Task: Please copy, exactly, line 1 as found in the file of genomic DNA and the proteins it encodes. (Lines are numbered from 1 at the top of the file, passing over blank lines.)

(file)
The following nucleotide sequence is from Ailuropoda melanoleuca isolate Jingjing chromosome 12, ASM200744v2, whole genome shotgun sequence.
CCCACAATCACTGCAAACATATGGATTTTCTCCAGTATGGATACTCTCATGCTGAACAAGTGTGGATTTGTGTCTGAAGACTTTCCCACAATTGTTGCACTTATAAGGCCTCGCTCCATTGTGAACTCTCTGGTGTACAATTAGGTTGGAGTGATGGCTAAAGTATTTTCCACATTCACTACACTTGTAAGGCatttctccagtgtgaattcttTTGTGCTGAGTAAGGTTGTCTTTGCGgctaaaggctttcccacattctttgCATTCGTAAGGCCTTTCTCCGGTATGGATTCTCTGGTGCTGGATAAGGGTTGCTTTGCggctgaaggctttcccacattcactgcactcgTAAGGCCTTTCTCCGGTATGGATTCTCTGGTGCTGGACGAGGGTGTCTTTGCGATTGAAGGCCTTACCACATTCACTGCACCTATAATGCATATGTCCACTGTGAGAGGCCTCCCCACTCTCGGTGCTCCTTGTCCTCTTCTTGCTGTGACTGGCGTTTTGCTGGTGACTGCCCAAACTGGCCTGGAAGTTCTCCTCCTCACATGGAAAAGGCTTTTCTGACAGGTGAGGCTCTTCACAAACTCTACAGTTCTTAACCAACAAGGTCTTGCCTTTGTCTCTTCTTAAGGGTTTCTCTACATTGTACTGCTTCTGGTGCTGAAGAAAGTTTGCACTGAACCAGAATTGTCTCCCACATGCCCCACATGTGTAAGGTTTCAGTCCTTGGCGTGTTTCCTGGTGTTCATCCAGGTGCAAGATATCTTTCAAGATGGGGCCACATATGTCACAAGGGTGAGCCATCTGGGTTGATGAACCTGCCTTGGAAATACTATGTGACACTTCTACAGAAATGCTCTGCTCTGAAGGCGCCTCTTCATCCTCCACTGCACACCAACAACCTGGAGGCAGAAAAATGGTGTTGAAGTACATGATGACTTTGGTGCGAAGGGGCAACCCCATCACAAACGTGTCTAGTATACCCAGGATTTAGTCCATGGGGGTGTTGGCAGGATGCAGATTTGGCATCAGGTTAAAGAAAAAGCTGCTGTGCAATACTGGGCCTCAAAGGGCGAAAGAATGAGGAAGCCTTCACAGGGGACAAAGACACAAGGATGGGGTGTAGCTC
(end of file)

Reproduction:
The following nucleotide sequence is from Ailuropoda melanoleuca isolate Jingjing chromosome 12, ASM200744v2, whole genome shotgun sequence.